The Securities and Exchange Commission (SEC) has taken action against Robert D. Christensen and Anthony M. Matic, along with their affiliated companies, for orchestrating a Ponzi-like scheme and defrauding investors who invested over $10 million in promissory notes. This article provides an overview of the case and highlights the key allegations made by the SEC.
According to the SEC’s complaint, Christensen and Matic, operating through four entities they established—Foresee Inc., The Commission PDX LLC, The Policy PDX LLC, and Innings 150 LLC—raised funds from retail investors, including retirees, between January 2018 and September 2022. They claimed that the funds would be used for real estate investments. To entice investors, they offered unregistered promissory notes with high-interest rates ranging from nine to 15 percent, promising quick returns of both principal and interest within a few months.
However, the SEC’s complaint asserts that Christensen and Matic did not possess the means to fulfill their promises within the specified timeframes. Instead, they relied on new investments to pay earlier investors. Furthermore, the complaint alleges that they misappropriated investor funds for unauthorized purposes, including personal expenses such as vacations, gifts, casino trips, massages, a whiskey club membership, and cryotherapy, without disclosing these activities to the investors.
Monique C. Winkler, the Director of the SEC’s San Francisco Regional Office, emphasized that Christensen and Matic used false promises of high-interest payments and quick returns to deceive investors. She further highlighted that the accused individuals spent a significant portion of the investor funds on personal entertainment and expenses. Winkler affirmed the SEC’s commitment to preventing fraudulent schemes that target hard-earned money.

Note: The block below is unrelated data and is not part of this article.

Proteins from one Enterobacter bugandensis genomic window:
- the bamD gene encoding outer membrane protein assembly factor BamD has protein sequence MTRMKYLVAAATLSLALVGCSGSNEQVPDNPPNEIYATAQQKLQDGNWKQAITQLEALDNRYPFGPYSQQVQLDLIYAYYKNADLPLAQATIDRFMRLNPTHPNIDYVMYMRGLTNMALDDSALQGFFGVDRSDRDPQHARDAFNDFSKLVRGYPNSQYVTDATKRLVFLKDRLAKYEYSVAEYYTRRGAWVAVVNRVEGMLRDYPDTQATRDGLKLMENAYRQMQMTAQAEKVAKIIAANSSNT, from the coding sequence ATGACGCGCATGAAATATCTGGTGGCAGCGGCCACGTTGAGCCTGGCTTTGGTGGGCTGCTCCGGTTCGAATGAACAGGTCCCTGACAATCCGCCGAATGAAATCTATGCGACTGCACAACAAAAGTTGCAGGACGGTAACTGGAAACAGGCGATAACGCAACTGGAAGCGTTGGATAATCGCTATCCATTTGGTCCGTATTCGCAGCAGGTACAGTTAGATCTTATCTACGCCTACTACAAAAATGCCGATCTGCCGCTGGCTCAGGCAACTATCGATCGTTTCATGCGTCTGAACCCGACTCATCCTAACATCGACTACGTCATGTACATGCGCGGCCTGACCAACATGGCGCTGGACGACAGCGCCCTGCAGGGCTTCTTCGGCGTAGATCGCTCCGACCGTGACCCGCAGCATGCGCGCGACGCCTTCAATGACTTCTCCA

Legal Action and Settlement
The SEC has filed a complaint against Christensen, Matic, and their affiliated entities in the U.S. District Court for the District of Oregon. The complaint alleges violations of antifraud and securities registration provisions of the federal securities laws. While the accused parties neither admit nor deny the allegations, they have agreed to settle with the SEC.
As part of the settlement, Christensen, Matic, and the entities involved will be subject to permanent and conduct-based injunctions. Additionally, they will be required to pay disgorgement and prejudgment interest totaling $5,374,482. Christensen and Matic have individually agreed to pay a $200,000 penalty and will face the permanent officer and director bars. It’s important to note that these settlements are subject to court approval.
For more information, or to speak to a securities attorney, call New York Securities Lawyers at 212-509-6544.